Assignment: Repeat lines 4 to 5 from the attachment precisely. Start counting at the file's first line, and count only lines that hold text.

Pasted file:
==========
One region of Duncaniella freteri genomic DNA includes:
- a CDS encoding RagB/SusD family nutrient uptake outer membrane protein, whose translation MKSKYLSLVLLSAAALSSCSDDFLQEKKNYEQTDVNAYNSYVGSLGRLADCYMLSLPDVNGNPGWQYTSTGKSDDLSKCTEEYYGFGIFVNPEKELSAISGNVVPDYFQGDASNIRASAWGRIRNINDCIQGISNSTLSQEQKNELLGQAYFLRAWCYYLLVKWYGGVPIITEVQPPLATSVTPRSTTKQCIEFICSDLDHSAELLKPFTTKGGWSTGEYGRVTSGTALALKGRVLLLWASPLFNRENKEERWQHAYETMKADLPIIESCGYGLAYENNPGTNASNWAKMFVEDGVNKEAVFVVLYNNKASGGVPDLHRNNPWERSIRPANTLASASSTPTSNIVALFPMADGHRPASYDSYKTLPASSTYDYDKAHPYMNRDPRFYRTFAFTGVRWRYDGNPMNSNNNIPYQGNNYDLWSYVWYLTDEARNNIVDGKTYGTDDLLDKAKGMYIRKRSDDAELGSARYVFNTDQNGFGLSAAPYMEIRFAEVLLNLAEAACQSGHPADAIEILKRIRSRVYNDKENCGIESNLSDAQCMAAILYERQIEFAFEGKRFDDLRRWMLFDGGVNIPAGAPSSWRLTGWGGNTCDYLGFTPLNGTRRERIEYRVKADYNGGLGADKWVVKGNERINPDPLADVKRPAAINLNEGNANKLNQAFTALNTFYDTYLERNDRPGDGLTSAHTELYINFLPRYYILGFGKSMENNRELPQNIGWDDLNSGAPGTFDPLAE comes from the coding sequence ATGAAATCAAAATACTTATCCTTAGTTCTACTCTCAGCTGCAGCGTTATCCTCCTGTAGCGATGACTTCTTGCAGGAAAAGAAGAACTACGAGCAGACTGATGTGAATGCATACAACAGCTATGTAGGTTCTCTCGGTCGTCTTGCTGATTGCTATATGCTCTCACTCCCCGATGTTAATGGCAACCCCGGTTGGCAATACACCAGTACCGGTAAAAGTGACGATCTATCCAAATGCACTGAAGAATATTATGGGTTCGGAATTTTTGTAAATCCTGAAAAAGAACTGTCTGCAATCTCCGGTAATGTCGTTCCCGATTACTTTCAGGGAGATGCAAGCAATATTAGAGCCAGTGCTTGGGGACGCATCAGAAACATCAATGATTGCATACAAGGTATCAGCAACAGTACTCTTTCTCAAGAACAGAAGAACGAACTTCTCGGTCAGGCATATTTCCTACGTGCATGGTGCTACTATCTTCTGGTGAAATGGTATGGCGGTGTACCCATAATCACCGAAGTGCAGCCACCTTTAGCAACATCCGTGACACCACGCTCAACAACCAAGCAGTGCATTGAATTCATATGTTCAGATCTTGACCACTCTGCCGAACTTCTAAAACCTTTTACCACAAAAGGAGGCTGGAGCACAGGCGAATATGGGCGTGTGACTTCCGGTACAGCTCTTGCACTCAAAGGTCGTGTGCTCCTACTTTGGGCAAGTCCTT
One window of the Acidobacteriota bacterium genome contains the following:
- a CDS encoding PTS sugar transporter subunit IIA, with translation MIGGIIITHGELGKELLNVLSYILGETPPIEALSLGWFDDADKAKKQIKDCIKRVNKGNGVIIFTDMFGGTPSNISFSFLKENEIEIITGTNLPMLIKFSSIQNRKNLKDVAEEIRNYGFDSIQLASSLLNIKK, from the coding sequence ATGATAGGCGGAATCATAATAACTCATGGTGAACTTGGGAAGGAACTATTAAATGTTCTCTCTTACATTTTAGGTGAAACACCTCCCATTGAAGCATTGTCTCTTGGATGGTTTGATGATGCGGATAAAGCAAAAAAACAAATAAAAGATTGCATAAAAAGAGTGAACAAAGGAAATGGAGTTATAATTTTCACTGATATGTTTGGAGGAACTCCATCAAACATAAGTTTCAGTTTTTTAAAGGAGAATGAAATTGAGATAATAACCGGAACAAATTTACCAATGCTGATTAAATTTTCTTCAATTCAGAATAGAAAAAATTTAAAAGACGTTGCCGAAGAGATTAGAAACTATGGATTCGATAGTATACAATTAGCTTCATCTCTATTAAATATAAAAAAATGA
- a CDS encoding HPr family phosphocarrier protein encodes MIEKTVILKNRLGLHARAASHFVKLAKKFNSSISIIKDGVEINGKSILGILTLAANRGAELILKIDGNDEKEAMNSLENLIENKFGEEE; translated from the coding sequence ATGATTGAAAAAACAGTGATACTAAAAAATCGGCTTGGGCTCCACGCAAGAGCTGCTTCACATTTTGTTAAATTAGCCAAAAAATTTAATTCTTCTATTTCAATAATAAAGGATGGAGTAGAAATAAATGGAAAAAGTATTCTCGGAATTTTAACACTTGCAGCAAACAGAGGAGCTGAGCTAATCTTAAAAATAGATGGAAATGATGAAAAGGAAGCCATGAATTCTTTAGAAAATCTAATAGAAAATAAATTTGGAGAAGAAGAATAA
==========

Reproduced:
- a CDS encoding PTS sugar transporter subunit IIA, with translation MIGGIIITHGELGKELLNVLSYILGETPPIEALSLGWFDDADKAKKQIKDCIKRVNKGNGVIIFTDMFGGTPSNISFSFLKENEIEIITGTNLPMLIKFSSIQNRKNLKDVAEEIRNYGFDSIQLASSLLNIKK, from the coding sequence ATGATAGGCGGAATCATAATAACTCATGGTGAACTTGGGAAGGAACTATTAAATGTTCTCTCTTACATTTTAGGTGAAACACCTCCCATTGAAGCATTGTCTCTTGGATGGTTTGATGATGCGGATAAAGCAAAAAAACAAATAAAAGATTGCATAAAAAGAGTGAACAAAGGAAATGGAGTTATAATTTTCACTGATATGTTTGGAGGAACTCCATCAAACATAAGTTTCAGTTTTTTAAAGGAGAATGAAATTGAGATAATAACCGGAACAAATTTACCAATGCTGATTAAATTTTCTTCAATTCAGAATAGAAAAAATTTAAAAGACGTTGCCGAAGAGATTAGAAACTATGGATTCGATAGTATACAATTAGCTTCATCTCTATTAAATATAAAAAAATGA
- a CDS encoding HPr family phosphocarrier protein encodes MIEKTVILKNRLGLHARAASHFVKLAKKFNSSISIIKDGVEINGKSILGILTLAANRGAELILKIDGNDEKEAMNSLENLIENKFGEEE; translated from the coding sequence ATGATTGAAAAAACAGTGATACTAAAAAATCGGCTTGGGCTCCACGCAAGAGCTGCTTCACATTTTGTTAAATTAGCCAAAAAATTTAATTCTTCTATTTCAATAATAAAGGATGGAGTAGAAATAAATGGAAAAAGTATTCTCGGAATTTTAACACTTGCAGCAAACAGAGGAGCTGAGCTAATCTTAAAAATAGATGGAAATGATGAAAAGGAAGCCATGAATTCTTTAGAAAATCTAATAGAAAATAAATTTGGAGAAGAAGAATAA